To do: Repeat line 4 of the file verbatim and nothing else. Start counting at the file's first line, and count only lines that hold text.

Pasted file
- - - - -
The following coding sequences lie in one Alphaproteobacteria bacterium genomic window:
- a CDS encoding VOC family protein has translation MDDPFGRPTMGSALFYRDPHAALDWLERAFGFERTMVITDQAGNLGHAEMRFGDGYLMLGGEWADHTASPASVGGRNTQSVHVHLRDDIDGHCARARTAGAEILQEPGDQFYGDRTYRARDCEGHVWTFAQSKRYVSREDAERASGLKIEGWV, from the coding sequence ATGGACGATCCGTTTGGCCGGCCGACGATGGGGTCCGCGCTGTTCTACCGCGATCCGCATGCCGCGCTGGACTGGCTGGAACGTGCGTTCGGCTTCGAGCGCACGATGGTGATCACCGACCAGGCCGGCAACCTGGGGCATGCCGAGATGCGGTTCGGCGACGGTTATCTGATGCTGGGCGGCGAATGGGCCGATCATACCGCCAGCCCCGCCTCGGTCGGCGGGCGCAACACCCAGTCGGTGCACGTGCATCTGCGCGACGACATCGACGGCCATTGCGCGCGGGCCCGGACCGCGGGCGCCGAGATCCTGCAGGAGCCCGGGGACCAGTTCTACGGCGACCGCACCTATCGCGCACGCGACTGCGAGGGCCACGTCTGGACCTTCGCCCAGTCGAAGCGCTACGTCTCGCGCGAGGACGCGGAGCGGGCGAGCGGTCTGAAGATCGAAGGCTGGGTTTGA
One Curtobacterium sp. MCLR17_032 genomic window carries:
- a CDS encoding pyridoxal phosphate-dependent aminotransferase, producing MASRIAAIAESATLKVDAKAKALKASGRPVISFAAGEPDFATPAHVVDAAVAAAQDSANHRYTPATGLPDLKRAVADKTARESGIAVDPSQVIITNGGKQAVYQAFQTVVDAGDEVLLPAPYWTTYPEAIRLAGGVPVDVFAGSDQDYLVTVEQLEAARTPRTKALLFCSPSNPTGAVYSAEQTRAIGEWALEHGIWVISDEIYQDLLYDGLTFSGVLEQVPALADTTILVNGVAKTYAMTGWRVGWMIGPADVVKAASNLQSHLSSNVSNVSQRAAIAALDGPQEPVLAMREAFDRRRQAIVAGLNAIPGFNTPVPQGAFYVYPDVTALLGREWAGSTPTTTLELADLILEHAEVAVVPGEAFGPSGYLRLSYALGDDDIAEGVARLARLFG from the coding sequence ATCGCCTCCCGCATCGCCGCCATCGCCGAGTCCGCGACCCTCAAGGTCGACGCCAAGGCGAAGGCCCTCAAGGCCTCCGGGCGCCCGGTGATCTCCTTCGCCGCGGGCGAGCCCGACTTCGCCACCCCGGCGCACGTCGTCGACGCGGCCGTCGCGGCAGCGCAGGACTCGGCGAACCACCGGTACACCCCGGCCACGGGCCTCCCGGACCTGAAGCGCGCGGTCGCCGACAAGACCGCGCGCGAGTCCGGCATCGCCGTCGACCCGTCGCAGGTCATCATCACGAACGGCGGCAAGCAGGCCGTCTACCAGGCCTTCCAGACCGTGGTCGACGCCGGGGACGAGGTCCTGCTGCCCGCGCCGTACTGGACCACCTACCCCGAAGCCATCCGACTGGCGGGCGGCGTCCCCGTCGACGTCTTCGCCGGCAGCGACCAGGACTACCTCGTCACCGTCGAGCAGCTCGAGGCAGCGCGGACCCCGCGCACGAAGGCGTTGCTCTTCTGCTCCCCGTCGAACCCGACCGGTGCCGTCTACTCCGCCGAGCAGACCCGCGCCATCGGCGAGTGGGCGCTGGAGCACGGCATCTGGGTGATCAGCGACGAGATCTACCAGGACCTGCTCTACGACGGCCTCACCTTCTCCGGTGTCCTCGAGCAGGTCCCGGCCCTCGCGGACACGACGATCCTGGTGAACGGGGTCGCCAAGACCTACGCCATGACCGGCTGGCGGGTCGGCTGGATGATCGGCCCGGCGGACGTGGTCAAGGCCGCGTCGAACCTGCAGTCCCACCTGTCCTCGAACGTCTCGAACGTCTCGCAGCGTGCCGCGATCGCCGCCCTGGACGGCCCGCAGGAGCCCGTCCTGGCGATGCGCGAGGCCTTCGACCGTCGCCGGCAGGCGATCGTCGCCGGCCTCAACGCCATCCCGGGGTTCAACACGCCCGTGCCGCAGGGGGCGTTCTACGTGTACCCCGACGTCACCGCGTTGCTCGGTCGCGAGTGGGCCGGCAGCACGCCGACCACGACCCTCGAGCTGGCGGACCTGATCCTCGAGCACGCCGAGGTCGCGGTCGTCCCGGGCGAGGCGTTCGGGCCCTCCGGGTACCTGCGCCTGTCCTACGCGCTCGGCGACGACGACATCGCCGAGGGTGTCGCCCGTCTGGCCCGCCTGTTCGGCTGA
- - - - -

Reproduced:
- a CDS encoding pyridoxal phosphate-dependent aminotransferase, producing MASRIAAIAESATLKVDAKAKALKASGRPVISFAAGEPDFATPAHVVDAAVAAAQDSANHRYTPATGLPDLKRAVADKTARESGIAVDPSQVIITNGGKQAVYQAFQTVVDAGDEVLLPAPYWTTYPEAIRLAGGVPVDVFAGSDQDYLVTVEQLEAARTPRTKALLFCSPSNPTGAVYSAEQTRAIGEWALEHGIWVISDEIYQDLLYDGLTFSGVLEQVPALADTTILVNGVAKTYAMTGWRVGWMIGPADVVKAASNLQSHLSSNVSNVSQRAAIAALDGPQEPVLAMREAFDRRRQAIVAGLNAIPGFNTPVPQGAFYVYPDVTALLGREWAGSTPTTTLELADLILEHAEVAVVPGEAFGPSGYLRLSYALGDDDIAEGVARLARLFG from the coding sequence ATCGCCTCCCGCATCGCCGCCATCGCCGAGTCCGCGACCCTCAAGGTCGACGCCAAGGCGAAGGCCCTCAAGGCCTCCGGGCGCCCGGTGATCTCCTTCGCCGCGGGCGAGCCCGACTTCGCCACCCCGGCGCACGTCGTCGACGCGGCCGTCGCGGCAGCGCAGGACTCGGCGAACCACCGGTACACCCCGGCCACGGGCCTCCCGGACCTGAAGCGCGCGGTCGCCGACAAGACCGCGCGCGAGTCCGGCATCGCCGTCGACCCGTCGCAGGTCATCATCACGAACGGCGGCAAGCAGGCCGTCTACCAGGCCTTCCAGACCGTGGTCGACGCCGGGGACGAGGTCCTGCTGCCCGCGCCGTACTGGACCACCTACCCCGAAGCCATCCGACTGGCGGGCGGCGTCCCCGTCGACGTCTTCGCCGGCAGCGACCAGGACTACCTCGTCACCGTCGAGCAGCTCGAGGCAGCGCGGACCCCGCGCACGAAGGCGTTGCTCTTCTGCTCCCCGTCGAACCCGACCGGTGCCGTCTACTCCGCCGAGCAGACCCGCGCCATCGGCGAGTGGGCGCTGGAGCACGGCATCTGGGTGATCAGCGACGAGATCTACCAGGACCTGCTCTACGACGGCCTCACCTTCTCCGGTGTCCTCGAGCAGGTCCCGGCCCTCGCGGACACGACGATCCTGGTGAACGGGGTCGCCAAGACCTACGCCATGACCGGCTGGCGGGTCGGCTGGATGATCGGCCCGGCGGACGTGGTCAAGGCCGCGTCGAACCTGCAGTCCCACCTGTCCTCGAACGTCTCGAACGTCTCGCAGCGTGCCGCGATCGCCGCCCTGGACGGCCCGCAGGAGCCCGTCCTGGCGATGCGCGAGGCCTTCGACCGTCGCCGGCAGGCGATCGTCGCCGGCCTCAACGCCATCCCGGGGTTCAACACGCCCGTGCCGCAGGGGGCGTTCTACGTGTACCCCGACGTCACCGCGTTGCTCGGTCGCGAGTGGGCCGGCAGCACGCCGACCACGACCCTCGAGCTGGCGGACCTGATCCTCGAGCACGCCGAGGTCGCGGTCGTCCCGGGCGAGGCGTTCGGGCCCTCCGGGTACCTGCGCCTGTCCTACGCGCTCGGCGACGACGACATCGCCGAGGGTGTCGCCCGTCTGGCCCGCCTGTTCGGCTGA